find <buildRootDir>/* -prune -mtime +4 -exec rm -rf {} \;

(here mtime +4 indicates "any file older than 4 days)

Another way would be to configure your builder (if it allows such things) to crush the previous build with the current one.

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rm -r directory works by recursing depth-first down through directory, deleting files, and deleting the directories on the way back up. It has to, since you cannot delete a directory that is not empty.

Long, boring details: Each file system object is represented by an inode in the file system, which has file system-wide, flat array of inodes.[1] If you just deleted directory without first deleting its children then the children would remain allocated, but without any pointers to them. (fsck checks for that kind of thing when it runs, since it represents file system damage.)

[1] That may not be strictly true for every file system out there, and there may be a file system that works the way you describe. It would possibly require something like a garbage collector. However, all the common ones I know of act like fs objects are owned by inodes, and directories are lists of name/inode number pairs.

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+1, this is the explanation I was looking for when I searched and found this question. –  Thomas Jan 20 '11 at 19:41

I was looking into this as well.

I had a dir with 600,000+ files.

rm * would fail, because there are too many entries.

find . -exec rm {} \; was nice, and deleting ~750 files every 5 seconds. Was checking the rm rate via another shell.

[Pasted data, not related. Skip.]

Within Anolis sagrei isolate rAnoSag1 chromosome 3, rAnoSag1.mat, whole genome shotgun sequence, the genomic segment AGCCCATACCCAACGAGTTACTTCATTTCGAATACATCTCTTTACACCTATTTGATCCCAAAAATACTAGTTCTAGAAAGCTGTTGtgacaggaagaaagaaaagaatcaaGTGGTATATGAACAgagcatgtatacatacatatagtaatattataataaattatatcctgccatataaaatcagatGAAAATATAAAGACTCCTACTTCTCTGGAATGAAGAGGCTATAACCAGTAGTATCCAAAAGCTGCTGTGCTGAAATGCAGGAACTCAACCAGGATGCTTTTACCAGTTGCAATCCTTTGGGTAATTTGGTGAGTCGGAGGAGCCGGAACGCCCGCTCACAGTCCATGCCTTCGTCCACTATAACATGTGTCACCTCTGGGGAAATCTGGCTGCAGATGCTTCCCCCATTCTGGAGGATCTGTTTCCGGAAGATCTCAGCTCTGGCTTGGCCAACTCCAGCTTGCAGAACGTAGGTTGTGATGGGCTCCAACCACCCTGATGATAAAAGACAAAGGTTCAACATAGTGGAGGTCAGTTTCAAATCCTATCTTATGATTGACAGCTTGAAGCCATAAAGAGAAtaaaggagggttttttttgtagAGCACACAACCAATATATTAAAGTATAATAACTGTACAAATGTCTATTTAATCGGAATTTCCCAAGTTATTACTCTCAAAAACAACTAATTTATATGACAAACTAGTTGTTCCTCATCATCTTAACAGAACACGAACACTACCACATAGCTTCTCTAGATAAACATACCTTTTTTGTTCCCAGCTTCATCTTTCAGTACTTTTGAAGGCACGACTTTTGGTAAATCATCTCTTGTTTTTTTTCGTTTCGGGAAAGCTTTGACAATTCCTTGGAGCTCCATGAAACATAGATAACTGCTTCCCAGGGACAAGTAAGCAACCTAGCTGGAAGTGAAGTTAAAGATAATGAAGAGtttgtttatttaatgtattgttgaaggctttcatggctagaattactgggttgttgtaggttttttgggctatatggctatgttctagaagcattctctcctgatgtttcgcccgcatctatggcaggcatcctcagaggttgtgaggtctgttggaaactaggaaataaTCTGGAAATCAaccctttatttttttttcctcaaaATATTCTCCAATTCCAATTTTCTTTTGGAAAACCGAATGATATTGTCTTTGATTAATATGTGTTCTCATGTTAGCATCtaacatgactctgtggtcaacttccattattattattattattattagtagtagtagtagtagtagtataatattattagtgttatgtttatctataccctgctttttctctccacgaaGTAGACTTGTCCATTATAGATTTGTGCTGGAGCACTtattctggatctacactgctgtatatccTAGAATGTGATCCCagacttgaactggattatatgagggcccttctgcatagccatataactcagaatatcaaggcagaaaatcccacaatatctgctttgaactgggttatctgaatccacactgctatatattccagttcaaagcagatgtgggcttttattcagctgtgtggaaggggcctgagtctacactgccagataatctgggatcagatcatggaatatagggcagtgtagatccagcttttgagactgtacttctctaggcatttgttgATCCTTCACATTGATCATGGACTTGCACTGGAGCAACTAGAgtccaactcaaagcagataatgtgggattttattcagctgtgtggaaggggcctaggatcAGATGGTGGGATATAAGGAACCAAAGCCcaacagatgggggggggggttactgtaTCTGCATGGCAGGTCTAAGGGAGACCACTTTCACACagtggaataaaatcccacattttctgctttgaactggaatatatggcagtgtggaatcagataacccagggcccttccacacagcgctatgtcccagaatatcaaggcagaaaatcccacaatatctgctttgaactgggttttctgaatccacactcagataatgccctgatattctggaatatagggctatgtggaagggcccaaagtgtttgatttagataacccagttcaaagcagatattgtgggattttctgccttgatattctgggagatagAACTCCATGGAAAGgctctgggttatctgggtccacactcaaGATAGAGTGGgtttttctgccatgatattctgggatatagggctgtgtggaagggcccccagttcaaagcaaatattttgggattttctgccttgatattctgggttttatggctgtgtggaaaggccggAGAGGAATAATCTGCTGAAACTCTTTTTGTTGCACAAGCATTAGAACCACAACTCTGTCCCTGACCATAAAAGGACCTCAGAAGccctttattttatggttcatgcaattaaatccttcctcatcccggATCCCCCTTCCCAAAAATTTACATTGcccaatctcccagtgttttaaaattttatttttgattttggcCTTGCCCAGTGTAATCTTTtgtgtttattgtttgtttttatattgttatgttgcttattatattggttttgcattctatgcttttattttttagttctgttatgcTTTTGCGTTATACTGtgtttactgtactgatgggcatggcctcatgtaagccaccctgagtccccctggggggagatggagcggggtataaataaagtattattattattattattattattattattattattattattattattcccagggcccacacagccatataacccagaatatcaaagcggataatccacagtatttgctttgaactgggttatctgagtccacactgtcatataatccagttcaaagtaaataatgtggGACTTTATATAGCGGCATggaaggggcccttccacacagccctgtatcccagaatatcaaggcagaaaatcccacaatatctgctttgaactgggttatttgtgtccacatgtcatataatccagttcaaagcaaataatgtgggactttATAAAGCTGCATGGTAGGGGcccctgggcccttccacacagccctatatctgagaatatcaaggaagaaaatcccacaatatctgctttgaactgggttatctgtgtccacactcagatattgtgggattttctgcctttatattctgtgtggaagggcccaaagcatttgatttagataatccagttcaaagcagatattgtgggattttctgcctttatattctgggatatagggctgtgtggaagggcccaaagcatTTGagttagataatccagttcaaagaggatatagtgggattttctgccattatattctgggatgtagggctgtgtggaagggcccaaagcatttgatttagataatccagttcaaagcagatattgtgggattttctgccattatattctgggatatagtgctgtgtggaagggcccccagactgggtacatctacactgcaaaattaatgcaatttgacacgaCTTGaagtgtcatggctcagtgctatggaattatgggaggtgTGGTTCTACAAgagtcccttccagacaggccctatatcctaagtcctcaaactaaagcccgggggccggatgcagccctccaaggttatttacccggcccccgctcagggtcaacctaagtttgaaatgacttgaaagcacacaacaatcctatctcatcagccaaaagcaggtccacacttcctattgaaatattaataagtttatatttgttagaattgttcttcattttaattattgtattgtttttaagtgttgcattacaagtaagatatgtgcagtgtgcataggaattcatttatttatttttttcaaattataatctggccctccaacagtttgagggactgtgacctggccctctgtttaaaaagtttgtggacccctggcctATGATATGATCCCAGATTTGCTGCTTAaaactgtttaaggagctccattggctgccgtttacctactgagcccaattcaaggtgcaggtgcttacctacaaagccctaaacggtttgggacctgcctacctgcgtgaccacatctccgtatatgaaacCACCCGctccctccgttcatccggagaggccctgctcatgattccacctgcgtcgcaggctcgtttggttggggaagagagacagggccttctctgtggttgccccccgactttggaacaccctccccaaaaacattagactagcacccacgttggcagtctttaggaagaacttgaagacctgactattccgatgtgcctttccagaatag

So, instead I wrote a short script to rm many files at once. Which obtained about ~1000 files every 5 seconds. The idea is to put as many files into 1 rm command as you can to increase the efficiency.

for i in $(cat filelist);do
    string="$string $i";
    count=$(($count + 1));
  if [[ $count -eq 40 ]];then
    rm $string
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I had to delete more than 3,00,000 files in windows. I had cygwin installed. Luckily i had all the primary directory in a database. Created a for loop and based on line entry and delete using rm -rf

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On Solaris, this is the fastest way I have found.

find /dir/to/clean -type f|xargs rm

If you have files with odd paths, use

find /dir/to/clean -type f|while read line; do echo "$line";done|xargs rm 
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Needed to delete 700 Gbytes from dozens of directories on AWS EBS 1 TB disk (ext3) before copying remainder to a new 200 Gbyte XFS volume. It was taking hours leaving that volume at 100%wa. Since the disk IO and server time are not free, this took only a fraction of a second per directory.

where /dev/sdb is an empty volume of any size


mount /dev/sdb $directory_to_delete

nohup rsync -avh /ebs/ /ebs2/

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Use perl -e 'for(<*>){((stat)[9]<(unlink))}' Please refer below link: http://www.slashroot.in/which-is-the-fastest-method-to-delete-files-in-linux

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I coded a small Java application RdPro (Recursive Directory Purge tool) which is faster than rm. It also can remove target directories user specified under a root.Works for both Linux/Unix and Windows. It has both a command line version and a GUI version.